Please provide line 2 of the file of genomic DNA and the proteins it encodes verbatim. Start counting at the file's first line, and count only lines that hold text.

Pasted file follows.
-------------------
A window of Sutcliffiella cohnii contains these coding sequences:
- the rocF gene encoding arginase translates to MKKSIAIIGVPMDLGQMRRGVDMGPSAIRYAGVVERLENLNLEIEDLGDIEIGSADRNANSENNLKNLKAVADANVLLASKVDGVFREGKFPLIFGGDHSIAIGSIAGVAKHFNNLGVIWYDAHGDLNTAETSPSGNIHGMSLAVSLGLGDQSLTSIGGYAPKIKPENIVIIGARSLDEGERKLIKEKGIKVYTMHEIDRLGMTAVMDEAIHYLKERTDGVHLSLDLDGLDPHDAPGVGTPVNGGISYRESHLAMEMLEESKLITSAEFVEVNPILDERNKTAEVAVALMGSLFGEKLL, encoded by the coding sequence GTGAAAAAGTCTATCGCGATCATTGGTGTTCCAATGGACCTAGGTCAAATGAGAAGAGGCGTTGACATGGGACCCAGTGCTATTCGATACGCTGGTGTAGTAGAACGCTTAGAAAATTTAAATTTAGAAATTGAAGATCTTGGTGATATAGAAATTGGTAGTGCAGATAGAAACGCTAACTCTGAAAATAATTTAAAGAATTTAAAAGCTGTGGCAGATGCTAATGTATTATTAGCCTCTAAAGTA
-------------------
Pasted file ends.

- the rocF gene encoding arginase translates to MKKSIAIIGVPMDLGQMRRGVDMGPSAIRYAGVVERLENLNLEIEDLGDIEIGSADRNANSENNLKNLKAVADANVLLASKVDGVFREGKFPLIFGGDHSIAIGSIAGVAKHFNNLGVIWYDAHGDLNTAETSPSGNIHGMSLAVSLGLGDQSLTSIGGYAPKIKPENIVIIGARSLDEGERKLIKEKGIKVYTMHEIDRLGMTAVMDEAIHYLKERTDGVHLSLDLDGLDPHDAPGVGTPVNGGISYRESHLAMEMLEESKLITSAEFVEVNPILDERNKTAEVAVALMGSLFGEKLL, encoded by the coding sequence GTGAAAAAGTCTATCGCGATCATTGGTGTTCCAATGGACCTAGGTCAAATGAGAAGAGGCGTTGACATGGGACCCAGTGCTATTCGATACGCTGGTGTAGTAGAACGCTTAGAAAATTTAAATTTAGAAATTGAAGATCTTGGTGATATAGAAATTGGTAGTGCAGATAGAAACGCTAACTCTGAAAATAATTTAAAGAATTTAAAAGCTGTGGCAGATGCTAATGTATTATTAGCCTCTAAAGTA